The Greek mathematician and philosopher Pythagoras, who you might remember from geometry class, had his very own cult. Followers lived communally, studied the cosmos, and ate vegetarian. But unlike today’s vegetarians, they also avoided beans. This wasn’t just a quirk. Like the Ancient Egyptians and Romans, they considered broad beans (also known as fava beans) a supernatural symbol of death. And due to a deadly allergy, the beans likely deserved their reputation.
Fava beans remain common in Greece, but other popular beans, such as green beans, kidney beans, and lima beans, only reached Europe and Asia after 1492. “When the word bean is used in European texts prior to 1492, it is almost always the fava,” writes food historian Ken Albala. Cultivated for millennia, they were an important source of protein across the classical world.
Despite being one of the first cultivated crops in history, many cultures had mixed feelings about favas. The Greek historian Herodotus wrote that Egyptians refused to cultivate beans at all. Though this was untrue, beans were often used for sacrifices, and in later Rome, priests of Jupiter couldn’t touch or even mention beans, due to their association with death and decay. For Roman funerary feasts, or silicernium, certain ritual foods were served: eggs, lentils, poultry, and favas.
Pythagoras’s aversion to beans, though, always got a lot of attention, even from ancient writers. According to Pliny, Pythagoreans believed that fava beans could contain the souls of the dead, since they were flesh-like. Due to their black-spotted flowers and hollow stems, some believers thought the plants connected earth and Hades, providing ladders for human souls. The beans’ association with reincarnation and the soul made eating fava beans close to cannibalism. Aristotle, writing earlier, went much further. One possible reason for the ban, he wrote, was that the bulbous shape of beans represented the entire universe. Nevertheless, other Greeks ate plenty of fava beans, and Pythagorean beliefs were mocked. The poet Horace tauntingly called beans “relations of Pythagoras.”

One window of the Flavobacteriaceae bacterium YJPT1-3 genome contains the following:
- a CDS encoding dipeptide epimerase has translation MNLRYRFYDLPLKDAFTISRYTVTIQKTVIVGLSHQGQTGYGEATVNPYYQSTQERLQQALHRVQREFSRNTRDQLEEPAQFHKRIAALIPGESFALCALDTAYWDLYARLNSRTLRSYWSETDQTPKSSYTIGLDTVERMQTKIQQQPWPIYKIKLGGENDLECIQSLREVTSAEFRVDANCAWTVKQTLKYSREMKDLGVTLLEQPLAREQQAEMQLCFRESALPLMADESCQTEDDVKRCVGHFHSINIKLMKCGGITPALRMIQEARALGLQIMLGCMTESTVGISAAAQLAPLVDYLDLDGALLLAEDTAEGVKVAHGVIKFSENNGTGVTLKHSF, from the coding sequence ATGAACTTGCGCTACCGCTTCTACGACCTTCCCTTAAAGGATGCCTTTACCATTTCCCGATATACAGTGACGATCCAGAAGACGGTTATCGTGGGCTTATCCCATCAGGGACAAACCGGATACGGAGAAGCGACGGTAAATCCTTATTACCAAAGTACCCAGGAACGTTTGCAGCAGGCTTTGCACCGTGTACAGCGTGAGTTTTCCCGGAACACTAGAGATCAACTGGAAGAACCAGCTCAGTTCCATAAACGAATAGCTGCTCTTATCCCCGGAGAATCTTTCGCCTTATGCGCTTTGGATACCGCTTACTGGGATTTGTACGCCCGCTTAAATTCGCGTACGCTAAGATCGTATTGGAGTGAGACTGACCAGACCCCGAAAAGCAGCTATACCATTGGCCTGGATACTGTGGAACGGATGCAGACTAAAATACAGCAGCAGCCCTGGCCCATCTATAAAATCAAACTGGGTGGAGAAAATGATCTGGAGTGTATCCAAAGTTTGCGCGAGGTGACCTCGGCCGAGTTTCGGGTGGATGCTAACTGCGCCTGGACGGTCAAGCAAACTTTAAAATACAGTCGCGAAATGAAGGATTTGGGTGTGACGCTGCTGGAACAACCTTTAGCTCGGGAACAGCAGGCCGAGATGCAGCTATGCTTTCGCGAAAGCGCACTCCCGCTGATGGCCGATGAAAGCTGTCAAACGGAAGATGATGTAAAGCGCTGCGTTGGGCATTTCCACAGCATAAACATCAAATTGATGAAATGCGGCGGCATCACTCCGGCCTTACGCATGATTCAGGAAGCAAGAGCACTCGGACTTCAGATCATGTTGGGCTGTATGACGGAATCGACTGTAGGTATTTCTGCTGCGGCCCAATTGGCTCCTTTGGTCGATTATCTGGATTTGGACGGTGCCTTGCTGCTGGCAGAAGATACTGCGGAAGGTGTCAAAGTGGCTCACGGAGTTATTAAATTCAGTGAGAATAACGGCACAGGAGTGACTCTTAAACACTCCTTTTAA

There’s also more earthly reasons to avoid beans. Diogenes Laertius, the Roman biographer of the Greek philosophers, wrote that beans were made of soul-stuff, much of which was present in humans. As it happens, the Greek word anemos means both “wind” and “soul.” Famously, beans are the magical fruit. Diogenes thought the excessive farting caused by eating too many fava beans was downright disturbing. Aristotle also thought that Pythagoreans abstained from beans as a political protest against democracy, since colored beans could be used to cast votes in elections (Pythagoreans favored oligarchy).
All symbolism aside, Pythagoras's aversion to beans may have even contributed to his death. Legend has it he had to live in a cave for a time, to hide from a dictator. Some accounts of his death describe him fleeing attackers, who chase him until a field of flowering fava beans blocks his way. When he refuses to run any further, he’s killed.
This may seem ridiculous, but for certain people, a field of fava beans can spell certain death. Some researchers believe that historical suspicion about fava beans could be rooted in favism, a genetic disorder more common in the Mediterranean than anywhere else. Named for the triggering bean, people with favism develop hemolytic anemia from eating favas, or even inhaling the pollen from its flowers. After consumption or contact, red blood cells start to break down, which can cause anemia-like symptoms, jaundice, and even heart failure. Even today, one out of 12 people affected die of favism.
Perhaps Pythagoras had favism, or perhaps not. But the association between beans and somber rituals still exists: They are a Lenten meal in Greece and give name to the Italian All Soul’s Day cookie, fave del morti, or beans of the dead. Certainly, otherworldly beans give a whole new meaning to the requisite funeral three-bean salad.